i) Spindle fibers are totally formed.

ii) The chromosome become small and thick having two dissimilar chromatids each.

iii) All the chromosomes move in the direction of the centre of the cell and arrange in the equatorial plane, right angles to the position of asters to make metaphase plate.

iv) Chromosomes are joined to spindle fibers at their centromeres.

C) Anaphase:

i) The centromere of the entire chromosomes experience longitudinal splitting and the chromatids of each chromosome separate to build up daughter chromosomes.

ii) The daughter chromosomes move in the direction of the opposite poles from the equator by the activity of the spindle fibers.

D) Telophase:

All through this, the events of prophase will be reversed.

i) The daughter chromosomes arrive at the opposite poles.

ii) The chromosomes experience despiralization to make long, thin thread like structures termed as chromatin.

iii) Nucleolus and nuclear membrane reappears.

iv) The spindle fibers vanish.

Significance of Mitosis:

a) It maintains the genetic stability within population of cells derived from the similar parental cell.

b) It assists the growth and repair of tissue.

c) It assists in the substitution of dead and worn out cells.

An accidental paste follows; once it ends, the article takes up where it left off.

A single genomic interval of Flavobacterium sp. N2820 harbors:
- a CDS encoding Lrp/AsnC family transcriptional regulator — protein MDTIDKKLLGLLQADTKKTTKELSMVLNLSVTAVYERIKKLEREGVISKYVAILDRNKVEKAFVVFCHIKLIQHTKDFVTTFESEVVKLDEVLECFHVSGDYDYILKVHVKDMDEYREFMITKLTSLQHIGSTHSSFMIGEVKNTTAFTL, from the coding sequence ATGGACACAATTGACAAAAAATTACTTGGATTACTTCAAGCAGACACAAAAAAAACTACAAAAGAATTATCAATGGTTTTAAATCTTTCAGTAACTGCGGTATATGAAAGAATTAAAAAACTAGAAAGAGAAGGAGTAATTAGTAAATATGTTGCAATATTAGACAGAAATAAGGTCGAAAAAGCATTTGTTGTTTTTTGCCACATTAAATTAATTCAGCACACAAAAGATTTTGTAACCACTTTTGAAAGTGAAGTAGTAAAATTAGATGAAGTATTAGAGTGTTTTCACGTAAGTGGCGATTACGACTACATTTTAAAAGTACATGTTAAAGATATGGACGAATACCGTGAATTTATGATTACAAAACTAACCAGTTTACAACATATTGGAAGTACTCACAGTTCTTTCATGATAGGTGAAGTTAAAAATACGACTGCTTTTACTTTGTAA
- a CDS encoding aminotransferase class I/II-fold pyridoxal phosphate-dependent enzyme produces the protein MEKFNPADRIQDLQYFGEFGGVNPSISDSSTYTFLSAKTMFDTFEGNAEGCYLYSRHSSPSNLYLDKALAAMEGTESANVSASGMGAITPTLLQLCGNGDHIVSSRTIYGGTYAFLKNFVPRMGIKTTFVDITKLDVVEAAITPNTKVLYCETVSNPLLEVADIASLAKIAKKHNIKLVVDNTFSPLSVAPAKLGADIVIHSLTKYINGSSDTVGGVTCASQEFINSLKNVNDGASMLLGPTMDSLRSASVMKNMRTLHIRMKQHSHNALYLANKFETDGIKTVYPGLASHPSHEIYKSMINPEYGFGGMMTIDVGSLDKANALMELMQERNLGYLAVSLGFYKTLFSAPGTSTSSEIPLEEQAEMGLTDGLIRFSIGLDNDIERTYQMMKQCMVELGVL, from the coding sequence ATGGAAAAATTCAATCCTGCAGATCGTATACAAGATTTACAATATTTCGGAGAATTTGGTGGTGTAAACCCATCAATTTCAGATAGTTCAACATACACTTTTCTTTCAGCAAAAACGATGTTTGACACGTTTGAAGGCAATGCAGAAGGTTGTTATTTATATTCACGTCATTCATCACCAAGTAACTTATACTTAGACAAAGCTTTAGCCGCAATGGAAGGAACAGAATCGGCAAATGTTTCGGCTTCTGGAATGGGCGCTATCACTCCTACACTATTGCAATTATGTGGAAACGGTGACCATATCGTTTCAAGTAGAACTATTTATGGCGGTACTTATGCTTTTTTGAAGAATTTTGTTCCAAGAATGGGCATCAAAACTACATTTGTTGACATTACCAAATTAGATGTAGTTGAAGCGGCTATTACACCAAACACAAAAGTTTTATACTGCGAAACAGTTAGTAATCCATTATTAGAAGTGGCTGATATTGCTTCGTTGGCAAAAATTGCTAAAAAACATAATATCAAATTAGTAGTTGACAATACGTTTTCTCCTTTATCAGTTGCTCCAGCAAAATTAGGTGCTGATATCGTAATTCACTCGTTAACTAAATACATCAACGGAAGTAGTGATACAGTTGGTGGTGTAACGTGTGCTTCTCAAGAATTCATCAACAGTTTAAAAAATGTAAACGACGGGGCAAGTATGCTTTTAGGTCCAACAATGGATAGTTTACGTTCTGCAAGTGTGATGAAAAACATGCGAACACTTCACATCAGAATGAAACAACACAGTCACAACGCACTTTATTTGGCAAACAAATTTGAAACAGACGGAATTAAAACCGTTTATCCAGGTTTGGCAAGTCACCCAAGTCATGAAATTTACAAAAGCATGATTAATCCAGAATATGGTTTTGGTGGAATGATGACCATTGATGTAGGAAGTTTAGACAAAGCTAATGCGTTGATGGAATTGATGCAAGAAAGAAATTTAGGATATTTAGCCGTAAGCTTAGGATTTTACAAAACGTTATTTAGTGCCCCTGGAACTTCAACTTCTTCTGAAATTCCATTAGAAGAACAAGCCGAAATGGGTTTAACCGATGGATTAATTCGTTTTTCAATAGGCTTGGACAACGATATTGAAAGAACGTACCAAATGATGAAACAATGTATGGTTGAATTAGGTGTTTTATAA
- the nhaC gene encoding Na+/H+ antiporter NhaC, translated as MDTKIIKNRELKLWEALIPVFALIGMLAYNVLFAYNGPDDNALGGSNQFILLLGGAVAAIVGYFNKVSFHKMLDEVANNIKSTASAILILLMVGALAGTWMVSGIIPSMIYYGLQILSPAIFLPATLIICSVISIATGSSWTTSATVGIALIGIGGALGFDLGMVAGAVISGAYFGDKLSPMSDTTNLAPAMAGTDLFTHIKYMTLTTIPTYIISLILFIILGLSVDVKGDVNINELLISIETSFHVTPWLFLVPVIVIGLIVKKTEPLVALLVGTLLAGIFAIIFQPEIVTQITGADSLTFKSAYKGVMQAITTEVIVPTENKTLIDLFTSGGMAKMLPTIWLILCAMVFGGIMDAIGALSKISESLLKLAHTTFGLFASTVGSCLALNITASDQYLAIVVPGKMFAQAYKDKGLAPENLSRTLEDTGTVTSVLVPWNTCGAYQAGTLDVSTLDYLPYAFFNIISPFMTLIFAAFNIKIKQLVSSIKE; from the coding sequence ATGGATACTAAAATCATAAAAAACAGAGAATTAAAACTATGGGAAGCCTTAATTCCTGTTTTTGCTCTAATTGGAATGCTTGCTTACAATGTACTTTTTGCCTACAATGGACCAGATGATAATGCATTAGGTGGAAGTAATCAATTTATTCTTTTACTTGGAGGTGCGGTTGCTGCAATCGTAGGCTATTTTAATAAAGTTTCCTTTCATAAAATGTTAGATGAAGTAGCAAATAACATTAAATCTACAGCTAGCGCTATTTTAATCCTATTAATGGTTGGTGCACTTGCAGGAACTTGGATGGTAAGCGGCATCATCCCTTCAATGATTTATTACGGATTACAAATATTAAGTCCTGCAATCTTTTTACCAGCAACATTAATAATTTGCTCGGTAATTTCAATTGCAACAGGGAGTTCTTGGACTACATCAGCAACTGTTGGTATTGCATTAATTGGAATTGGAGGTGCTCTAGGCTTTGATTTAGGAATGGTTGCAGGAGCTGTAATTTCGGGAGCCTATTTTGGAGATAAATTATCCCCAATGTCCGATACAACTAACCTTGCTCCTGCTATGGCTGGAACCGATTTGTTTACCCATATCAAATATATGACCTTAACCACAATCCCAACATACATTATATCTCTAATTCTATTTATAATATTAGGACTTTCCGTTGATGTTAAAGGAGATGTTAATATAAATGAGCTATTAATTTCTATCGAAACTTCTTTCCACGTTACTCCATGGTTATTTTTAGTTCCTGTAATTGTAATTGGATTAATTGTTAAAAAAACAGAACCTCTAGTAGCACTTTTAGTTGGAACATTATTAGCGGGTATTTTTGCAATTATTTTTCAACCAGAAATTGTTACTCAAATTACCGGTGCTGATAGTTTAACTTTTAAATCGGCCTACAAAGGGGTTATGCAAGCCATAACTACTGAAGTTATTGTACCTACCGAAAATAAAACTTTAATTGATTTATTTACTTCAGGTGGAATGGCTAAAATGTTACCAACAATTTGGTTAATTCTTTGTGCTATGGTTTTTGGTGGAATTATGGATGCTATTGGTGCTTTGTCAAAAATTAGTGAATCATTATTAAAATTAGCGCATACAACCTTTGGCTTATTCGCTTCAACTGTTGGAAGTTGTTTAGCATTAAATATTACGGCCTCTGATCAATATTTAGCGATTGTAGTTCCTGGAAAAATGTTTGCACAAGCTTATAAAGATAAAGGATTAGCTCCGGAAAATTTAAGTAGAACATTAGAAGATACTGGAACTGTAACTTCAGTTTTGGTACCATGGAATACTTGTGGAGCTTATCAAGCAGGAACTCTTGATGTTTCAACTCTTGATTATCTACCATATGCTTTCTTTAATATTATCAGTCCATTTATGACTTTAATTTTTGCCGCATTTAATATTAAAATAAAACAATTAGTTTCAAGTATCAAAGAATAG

d) It signifies of reproduction in the lower organisms.

Meiosis:

The production of offspring by means of sexual reproduction comprises the fusion of two gametes, each having a complete haploid set of chromosomes. Gametes are made from specialized diploid cells. This specialized type of cell division which decreases the chromosome number by half, outcomes in the production of haploid daughter cells. This type of division is termed as meiosis. Meiosis makes sure the production of haploid stage in the life cycle of sexually reproducing organisms while fertilization restores the diploid phase. We come across meiosis all through gametogenesis in animals and plants. This leads to the formation of haploid gametes. The main features of meiosis are as shown:

1) Meiosis comprises two sequential cycles of nuclear and cell division termed as meiosis I and meiosis II however only a single cycle of DNA replication.

2) Meiosis I is started after the parental chromosomes have replicated to generate similar sister chromatids at the S-phase.

3) Meiosis comprises pairing of homologous chromosomes and recombination among them.

4) Four haploid cells are made at the end of meiosis II.

The events of Meiotic can be classified under the given phases:

Meiosis I

Meiosis II

Prophase I

Prophase II

Metaphase I

Metaphase II

Anaphase I

Anaphase II

Telophase I

Telophase II

Significance of Meiosis:

1) It assists to restore diploidy and maintain the constant number of chromosomes for a species.

2) Meiosis generates new combination of chromosomes and genes through crossing over and by an arbitrary distribution of maternal and paternal chromosomes to daughter cells. Such two events result in variations that are the food for the speciation.